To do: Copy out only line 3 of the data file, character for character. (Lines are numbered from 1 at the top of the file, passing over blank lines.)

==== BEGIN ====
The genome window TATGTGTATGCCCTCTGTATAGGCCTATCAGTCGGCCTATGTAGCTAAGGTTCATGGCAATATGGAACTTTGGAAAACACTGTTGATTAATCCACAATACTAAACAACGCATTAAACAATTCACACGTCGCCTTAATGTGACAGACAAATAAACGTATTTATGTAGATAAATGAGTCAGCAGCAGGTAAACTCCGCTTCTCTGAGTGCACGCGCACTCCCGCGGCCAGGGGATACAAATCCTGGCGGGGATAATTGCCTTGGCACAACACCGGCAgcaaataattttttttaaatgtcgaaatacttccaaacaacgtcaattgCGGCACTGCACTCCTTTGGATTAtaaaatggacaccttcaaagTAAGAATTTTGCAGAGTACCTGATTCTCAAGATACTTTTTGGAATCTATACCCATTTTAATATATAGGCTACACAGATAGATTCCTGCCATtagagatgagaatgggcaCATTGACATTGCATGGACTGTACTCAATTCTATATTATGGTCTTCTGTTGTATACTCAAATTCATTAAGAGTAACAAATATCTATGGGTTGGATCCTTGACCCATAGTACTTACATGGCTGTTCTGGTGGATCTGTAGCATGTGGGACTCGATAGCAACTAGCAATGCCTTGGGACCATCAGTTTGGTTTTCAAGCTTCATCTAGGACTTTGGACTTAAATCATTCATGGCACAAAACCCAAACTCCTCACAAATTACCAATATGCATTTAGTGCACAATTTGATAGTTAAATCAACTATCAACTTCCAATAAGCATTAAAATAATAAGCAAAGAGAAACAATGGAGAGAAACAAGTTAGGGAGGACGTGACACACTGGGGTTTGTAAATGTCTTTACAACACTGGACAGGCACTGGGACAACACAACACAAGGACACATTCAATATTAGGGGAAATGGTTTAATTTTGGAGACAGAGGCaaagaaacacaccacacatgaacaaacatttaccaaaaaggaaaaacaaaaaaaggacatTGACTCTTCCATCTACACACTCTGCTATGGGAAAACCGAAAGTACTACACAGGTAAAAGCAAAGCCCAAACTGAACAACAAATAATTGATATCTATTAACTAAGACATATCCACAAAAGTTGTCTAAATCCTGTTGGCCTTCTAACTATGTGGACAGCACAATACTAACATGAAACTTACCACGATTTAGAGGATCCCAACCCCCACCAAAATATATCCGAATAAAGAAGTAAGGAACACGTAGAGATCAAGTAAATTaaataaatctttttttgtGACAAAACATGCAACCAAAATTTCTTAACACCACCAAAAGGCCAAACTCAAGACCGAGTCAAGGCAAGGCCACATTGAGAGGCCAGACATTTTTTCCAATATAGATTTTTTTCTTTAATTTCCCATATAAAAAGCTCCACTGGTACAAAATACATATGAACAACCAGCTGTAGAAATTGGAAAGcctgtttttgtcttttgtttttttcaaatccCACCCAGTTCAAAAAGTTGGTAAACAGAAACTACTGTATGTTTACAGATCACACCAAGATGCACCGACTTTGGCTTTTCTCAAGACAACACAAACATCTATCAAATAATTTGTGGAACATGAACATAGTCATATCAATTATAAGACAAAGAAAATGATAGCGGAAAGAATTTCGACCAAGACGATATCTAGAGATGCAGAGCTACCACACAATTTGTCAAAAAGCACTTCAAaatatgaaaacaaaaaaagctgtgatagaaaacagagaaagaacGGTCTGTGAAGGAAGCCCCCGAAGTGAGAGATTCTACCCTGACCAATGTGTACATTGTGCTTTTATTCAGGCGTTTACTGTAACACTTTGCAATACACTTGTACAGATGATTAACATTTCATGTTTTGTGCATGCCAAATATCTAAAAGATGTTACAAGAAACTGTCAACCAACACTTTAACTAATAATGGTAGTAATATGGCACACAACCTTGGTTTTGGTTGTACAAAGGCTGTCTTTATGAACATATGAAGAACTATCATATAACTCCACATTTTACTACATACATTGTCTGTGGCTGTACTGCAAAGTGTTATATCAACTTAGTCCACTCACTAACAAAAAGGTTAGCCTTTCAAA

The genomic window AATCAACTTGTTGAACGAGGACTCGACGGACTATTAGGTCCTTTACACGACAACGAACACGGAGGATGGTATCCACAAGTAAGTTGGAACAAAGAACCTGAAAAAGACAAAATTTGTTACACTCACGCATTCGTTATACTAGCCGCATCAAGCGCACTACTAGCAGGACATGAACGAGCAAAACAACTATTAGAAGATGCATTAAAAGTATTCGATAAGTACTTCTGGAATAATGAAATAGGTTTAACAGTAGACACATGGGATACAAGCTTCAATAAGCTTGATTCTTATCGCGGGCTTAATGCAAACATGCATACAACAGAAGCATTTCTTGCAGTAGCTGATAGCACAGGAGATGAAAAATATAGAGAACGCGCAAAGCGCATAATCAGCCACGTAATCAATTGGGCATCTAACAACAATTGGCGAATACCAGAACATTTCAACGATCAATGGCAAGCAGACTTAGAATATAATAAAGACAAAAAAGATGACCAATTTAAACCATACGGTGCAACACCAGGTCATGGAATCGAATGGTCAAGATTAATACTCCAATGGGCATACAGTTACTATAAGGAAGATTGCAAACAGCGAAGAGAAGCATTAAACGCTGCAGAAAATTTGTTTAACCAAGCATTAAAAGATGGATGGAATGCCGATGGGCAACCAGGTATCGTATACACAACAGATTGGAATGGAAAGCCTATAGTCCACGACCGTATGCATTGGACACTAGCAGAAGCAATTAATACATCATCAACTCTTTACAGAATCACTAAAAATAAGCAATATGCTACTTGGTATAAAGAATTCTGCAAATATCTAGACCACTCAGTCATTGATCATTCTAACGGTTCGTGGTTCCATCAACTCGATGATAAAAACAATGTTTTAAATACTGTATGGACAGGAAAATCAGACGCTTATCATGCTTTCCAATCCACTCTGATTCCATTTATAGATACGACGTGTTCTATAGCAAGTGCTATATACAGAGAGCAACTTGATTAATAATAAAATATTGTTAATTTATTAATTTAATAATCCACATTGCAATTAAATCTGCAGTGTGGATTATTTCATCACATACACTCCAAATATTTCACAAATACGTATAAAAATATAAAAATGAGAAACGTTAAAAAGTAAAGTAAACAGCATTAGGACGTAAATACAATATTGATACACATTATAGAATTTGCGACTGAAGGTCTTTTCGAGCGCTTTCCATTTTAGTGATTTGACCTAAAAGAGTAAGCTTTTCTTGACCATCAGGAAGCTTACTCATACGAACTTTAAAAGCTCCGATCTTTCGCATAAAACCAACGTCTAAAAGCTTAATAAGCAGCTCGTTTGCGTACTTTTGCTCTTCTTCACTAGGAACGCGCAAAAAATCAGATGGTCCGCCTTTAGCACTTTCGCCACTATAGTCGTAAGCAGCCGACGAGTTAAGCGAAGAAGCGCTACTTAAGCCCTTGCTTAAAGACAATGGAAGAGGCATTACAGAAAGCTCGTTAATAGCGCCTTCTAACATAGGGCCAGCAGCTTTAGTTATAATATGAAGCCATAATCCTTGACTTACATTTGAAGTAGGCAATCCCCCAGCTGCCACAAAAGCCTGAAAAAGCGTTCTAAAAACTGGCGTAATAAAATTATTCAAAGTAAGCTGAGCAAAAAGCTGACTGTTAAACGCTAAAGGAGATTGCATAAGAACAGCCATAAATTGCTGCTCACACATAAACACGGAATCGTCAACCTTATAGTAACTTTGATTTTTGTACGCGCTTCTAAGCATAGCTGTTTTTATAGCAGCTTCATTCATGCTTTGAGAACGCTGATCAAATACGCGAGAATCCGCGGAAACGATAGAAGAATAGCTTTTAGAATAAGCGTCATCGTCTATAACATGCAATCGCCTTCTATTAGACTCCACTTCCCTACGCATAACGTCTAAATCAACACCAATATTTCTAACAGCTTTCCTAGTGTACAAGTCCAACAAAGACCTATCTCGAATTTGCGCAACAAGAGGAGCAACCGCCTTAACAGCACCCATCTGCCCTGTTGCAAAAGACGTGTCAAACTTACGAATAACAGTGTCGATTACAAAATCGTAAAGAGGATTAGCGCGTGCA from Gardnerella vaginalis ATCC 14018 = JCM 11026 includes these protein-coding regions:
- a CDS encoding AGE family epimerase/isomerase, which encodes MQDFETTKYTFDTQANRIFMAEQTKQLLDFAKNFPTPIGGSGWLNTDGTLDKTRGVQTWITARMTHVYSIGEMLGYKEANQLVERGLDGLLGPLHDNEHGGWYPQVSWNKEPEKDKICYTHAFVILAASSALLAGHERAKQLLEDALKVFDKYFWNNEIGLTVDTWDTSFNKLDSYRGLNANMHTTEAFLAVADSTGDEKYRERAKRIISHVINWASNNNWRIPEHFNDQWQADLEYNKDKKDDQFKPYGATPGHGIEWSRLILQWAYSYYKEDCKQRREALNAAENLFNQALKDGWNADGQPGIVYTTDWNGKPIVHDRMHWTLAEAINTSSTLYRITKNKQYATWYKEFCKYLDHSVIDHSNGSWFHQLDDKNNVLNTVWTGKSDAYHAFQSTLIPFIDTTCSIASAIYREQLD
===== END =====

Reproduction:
- a CDS encoding AGE family epimerase/isomerase, which encodes MQDFETTKYTFDTQANRIFMAEQTKQLLDFAKNFPTPIGGSGWLNTDGTLDKTRGVQTWITARMTHVYSIGEMLGYKEANQLVERGLDGLLGPLHDNEHGGWYPQVSWNKEPEKDKICYTHAFVILAASSALLAGHERAKQLLEDALKVFDKYFWNNEIGLTVDTWDTSFNKLDSYRGLNANMHTTEAFLAVADSTGDEKYRERAKRIISHVINWASNNNWRIPEHFNDQWQADLEYNKDKKDDQFKPYGATPGHGIEWSRLILQWAYSYYKEDCKQRREALNAAENLFNQALKDGWNADGQPGIVYTTDWNGKPIVHDRMHWTLAEAINTSSTLYRITKNKQYATWYKEFCKYLDHSVIDHSNGSWFHQLDDKNNVLNTVWTGKSDAYHAFQSTLIPFIDTTCSIASAIYREQLD